Eventually, if you have your technique well honed and you have the skills needed you will be successful in changing your job.  It is a matter of time, and a numbers game.  The more applications you make the more chance you have of securing that role.  If you take the rejection personally and give up, this is obviously not going to help you get a new job.  It will of course take patience and resilience to achieve this goal, but keep going! Remember there are many people who apply for a job usually, with only one vacancy available.  If you are getting interviews you are doing well and will be successful .  If not you need to look at why you aren’t – do you need more training?  Experience?  Do you need to look at the information you are putting into the application forms?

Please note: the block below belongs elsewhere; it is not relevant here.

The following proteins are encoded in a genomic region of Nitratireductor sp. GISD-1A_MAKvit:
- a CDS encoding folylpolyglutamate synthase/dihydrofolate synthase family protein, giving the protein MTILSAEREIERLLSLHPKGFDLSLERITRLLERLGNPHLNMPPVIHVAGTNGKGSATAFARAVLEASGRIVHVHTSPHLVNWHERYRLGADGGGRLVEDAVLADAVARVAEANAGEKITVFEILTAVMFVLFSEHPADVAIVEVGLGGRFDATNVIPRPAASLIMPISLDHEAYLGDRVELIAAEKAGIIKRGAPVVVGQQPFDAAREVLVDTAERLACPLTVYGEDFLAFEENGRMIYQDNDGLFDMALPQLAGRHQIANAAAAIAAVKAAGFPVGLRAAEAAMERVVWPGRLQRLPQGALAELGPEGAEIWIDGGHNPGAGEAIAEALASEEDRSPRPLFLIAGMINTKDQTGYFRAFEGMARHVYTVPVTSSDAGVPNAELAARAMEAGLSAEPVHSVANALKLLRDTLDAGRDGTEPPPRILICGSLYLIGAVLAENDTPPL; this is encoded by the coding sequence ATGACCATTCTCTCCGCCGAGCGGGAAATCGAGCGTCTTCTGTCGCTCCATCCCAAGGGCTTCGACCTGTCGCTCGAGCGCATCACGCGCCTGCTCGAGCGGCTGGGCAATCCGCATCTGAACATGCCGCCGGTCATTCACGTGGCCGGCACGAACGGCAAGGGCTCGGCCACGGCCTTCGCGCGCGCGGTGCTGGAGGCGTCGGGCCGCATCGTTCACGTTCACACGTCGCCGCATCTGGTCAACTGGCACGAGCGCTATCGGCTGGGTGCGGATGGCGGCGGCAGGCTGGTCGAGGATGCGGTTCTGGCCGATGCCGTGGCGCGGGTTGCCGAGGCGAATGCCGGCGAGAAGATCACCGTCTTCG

There is help available for each stage of this process, so make sure you get it.  If you need help to stay on track ask someone you know to hold you to account for the number of jobs you apply for etc.  There is no need to do this alone – it is a difficult and time consuming time, so don’t give yourself a hard time if you don’t succeed – remember each application you fill in is taking you a step closer to your goal!

How to Switch Careers

How to Switch Careers